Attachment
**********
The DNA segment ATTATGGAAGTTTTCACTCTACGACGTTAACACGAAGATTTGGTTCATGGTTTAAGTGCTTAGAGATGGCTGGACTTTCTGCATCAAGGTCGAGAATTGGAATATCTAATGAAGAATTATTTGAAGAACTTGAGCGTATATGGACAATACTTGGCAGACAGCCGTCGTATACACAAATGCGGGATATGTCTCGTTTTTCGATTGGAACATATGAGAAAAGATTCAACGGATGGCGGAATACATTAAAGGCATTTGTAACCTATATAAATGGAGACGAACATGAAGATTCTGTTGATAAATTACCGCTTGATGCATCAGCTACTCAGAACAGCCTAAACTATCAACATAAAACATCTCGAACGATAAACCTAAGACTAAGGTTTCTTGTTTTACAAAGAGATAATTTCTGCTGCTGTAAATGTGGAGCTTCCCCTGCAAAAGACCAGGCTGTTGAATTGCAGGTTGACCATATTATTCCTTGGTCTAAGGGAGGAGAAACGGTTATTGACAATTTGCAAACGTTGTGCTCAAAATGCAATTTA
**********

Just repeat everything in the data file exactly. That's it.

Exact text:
The DNA segment ATTATGGAAGTTTTCACTCTACGACGTTAACACGAAGATTTGGTTCATGGTTTAAGTGCTTAGAGATGGCTGGACTTTCTGCATCAAGGTCGAGAATTGGAATATCTAATGAAGAATTATTTGAAGAACTTGAGCGTATATGGACAATACTTGGCAGACAGCCGTCGTATACACAAATGCGGGATATGTCTCGTTTTTCGATTGGAACATATGAGAAAAGATTCAACGGATGGCGGAATACATTAAAGGCATTTGTAACCTATATAAATGGAGACGAACATGAAGATTCTGTTGATAAATTACCGCTTGATGCATCAGCTACTCAGAACAGCCTAAACTATCAACATAAAACATCTCGAACGATAAACCTAAGACTAAGGTTTCTTGTTTTACAAAGAGATAATTTCTGCTGCTGTAAATGTGGAGCTTCCCCTGCAAAAGACCAGGCTGTTGAATTGCAGGTTGACCATATTATTCCTTGGTCTAAGGGAGGAGAAACGGTTATTGACAATTTGCAAACGTTGTGCTCAAAATGCAATTTA